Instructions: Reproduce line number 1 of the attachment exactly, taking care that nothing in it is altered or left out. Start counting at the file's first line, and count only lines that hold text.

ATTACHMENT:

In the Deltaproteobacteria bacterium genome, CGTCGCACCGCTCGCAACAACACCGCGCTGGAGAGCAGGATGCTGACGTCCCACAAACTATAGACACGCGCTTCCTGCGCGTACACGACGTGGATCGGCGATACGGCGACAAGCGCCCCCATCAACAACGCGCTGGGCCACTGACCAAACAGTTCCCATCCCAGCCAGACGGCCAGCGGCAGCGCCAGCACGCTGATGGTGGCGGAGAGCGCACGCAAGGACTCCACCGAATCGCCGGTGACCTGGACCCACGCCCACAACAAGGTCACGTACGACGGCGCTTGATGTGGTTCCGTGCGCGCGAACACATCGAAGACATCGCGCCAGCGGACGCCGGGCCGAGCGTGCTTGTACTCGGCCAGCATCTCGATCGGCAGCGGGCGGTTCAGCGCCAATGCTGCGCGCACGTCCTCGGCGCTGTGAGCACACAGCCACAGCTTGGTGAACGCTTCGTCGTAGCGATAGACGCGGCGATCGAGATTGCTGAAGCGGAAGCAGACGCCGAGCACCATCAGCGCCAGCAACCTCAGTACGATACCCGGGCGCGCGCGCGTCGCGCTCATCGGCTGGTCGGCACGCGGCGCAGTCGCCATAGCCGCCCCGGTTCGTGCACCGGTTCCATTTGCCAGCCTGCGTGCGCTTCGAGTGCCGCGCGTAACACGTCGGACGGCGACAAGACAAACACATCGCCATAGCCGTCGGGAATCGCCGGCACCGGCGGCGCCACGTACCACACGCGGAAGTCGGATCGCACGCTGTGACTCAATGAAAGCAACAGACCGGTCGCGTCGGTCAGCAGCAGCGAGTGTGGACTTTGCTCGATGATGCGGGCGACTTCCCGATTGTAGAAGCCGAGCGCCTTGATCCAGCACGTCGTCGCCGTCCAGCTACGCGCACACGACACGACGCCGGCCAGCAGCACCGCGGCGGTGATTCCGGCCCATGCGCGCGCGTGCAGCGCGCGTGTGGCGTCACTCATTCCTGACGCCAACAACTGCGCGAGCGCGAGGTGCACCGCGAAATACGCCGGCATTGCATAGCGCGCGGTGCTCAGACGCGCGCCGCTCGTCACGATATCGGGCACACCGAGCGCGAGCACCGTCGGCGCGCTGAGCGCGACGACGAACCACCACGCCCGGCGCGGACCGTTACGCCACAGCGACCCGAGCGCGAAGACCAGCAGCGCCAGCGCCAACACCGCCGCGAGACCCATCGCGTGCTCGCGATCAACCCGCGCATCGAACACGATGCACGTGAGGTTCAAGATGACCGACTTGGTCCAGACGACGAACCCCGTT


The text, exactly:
In the Deltaproteobacteria bacterium genome, CGTCGCACCGCTCGCAACAACACCGCGCTGGAGAGCAGGATGCTGACGTCCCACAAACTATAGACACGCGCTTCCTGCGCGTACACGACGTGGATCGGCGATACGGCGACAAGCGCCCCCATCAACAACGCGCTGGGCCACTGACCAAACAGTTCCCATCCCAGCCAGACGGCCAGCGGCAGCGCCAGCACGCTGATGGTGGCGGAGAGCGCACGCAAGGACTCCACCGAATCGCCGGTGACCTGGACCCACGCCCACAACAAGGTCACGTACGACGGCGCTTGATGTGGTTCCGTGCGCGCGAACACATCGAAGACATCGCGCCAGCGGACGCCGGGCCGAGCGTGCTTGTACTCGGCCAGCATCTCGATCGGCAGCGGGCGGTTCAGCGCCAATGCTGCGCGCACGTCCTCGGCGCTGTGAGCACACAGCCACAGCTTGGTGAACGCTTCGTCGTAGCGATAGACGCGGCGATCGAGATTGCTGAAGCGGAAGCAGACGCCGAGCACCATCAGCGCCAGCAACCTCAGTACGATACCCGGGCGCGCGCGCGTCGCGCTCATCGGCTGGTCGGCACGCGGCGCAGTCGCCATAGCCGCCCCGGTTCGTGCACCGGTTCCATTTGCCAGCCTGCGTGCGCTTCGAGTGCCGCGCGTAACACGTCGGACGGCGACAAGACAAACACATCGCCATAGCCGTCGGGAATCGCCGGCACCGGCGGCGCCACGTACCACACGCGGAAGTCGGATCGCACGCTGTGACTCAATGAAAGCAACAGACCGGTCGCGTCGGTCAGCAGCAGCGAGTGTGGACTTTGCTCGATGATGCGGGCGACTTCCCGATTGTAGAAGCCGAGCGCCTTGATCCAGCACGTCGTCGCCGTCCAGCTACGCGCACACGACACGACGCCGGCCAGCAGCACCGCGGCGGTGATTCCGGCCCATGCGCGCGCGTGCAGCGCGCGTGTGGCGTCACTCATTCCTGACGCCAACAACTGCGCGAGCGCGAGGTGCACCGCGAAATACGCCGGCATTGCATAGCGCGCGGTGCTCAGACGCGCGCCGCTCGTCACGATATCGGGCACACCGAGCGCGAGCACCGTCGGCGCGCTGAGCGCGACGACGAACCACCACGCCCGGCGCGGACCGTTACGCCACAGCGACCCGAGCGCGAAGACCAGCAGCGCCAGCGCCAACACCGCCGCGAGACCCATCGCGTGCTCGCGATCAACCCGCGCATCGAACACGATGCACGTGAGGTTCAAGATGACCGACTTGGTCCAGACGACGAACCCCGTT